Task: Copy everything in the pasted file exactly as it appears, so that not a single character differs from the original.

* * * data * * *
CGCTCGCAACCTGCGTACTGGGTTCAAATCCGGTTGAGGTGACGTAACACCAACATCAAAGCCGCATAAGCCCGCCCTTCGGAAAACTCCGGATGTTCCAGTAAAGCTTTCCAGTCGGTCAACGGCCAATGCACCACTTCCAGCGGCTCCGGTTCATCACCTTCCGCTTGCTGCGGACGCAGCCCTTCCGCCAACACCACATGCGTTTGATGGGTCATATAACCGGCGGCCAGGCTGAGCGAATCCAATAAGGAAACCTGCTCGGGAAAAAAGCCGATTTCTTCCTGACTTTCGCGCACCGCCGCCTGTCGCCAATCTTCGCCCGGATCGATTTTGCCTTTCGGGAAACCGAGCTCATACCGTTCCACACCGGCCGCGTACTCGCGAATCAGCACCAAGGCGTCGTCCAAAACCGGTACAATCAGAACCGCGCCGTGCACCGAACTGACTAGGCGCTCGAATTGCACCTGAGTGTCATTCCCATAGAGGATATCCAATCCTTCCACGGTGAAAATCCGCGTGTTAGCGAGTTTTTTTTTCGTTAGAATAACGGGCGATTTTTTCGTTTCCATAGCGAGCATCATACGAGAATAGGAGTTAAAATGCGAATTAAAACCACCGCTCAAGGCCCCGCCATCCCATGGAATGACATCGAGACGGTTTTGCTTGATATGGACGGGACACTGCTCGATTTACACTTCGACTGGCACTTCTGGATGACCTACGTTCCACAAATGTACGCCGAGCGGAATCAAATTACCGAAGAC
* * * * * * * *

CGCTCGCAACCTGCGTACTGGGTTCAAATCCGGTTGAGGTGACGTAACACCAACATCAAAGCCGCATAAGCCCGCCCTTCGGAAAACTCCGGATGTTCCAGTAAAGCTTTCCAGTCGGTCAACGGCCAATGCACCACTTCCAGCGGCTCCGGTTCATCACCTTCCGCTTGCTGCGGACGCAGCCCTTCCGCCAACACCACATGCGTTTGATGGGTCATATAACCGGCGGCCAGGCTGAGCGAATCCAATAAGGAAACCTGCTCGGGAAAAAAGCCGATTTCTTCCTGACTTTCGCGCACCGCCGCCTGTCGCCAATCTTCGCCCGGATCGATTTTGCCTTTCGGGAAACCGAGCTCATACCGTTCCACACCGGCCGCGTACTCGCGAATCAGCACCAAGGCGTCGTCCAAAACCGGTACAATCAGAACCGCGCCGTGCACCGAACTGACTAGGCGCTCGAATTGCACCTGAGTGTCATTCCCATAGAGGATATCCAATCCTTCCACGGTGAAAATCCGCGTGTTAGCGAGTTTTTTTTTCGTTAGAATAACGGGCGATTTTTTCGTTTCCATAGCGAGCATCATACGAGAATAGGAGTTAAAATGCGAATTAAAACCACCGCTCAAGGCCCCGCCATCCCATGGAATGACATCGAGACGGTTTTGCTTGATATGGACGGGACACTGCTCGATTTACACTTCGACTGGCACTTCTGGATGACCTACGTTCCACAAATGTACGCCGAGCGGAATCAAATTACCGAAGAC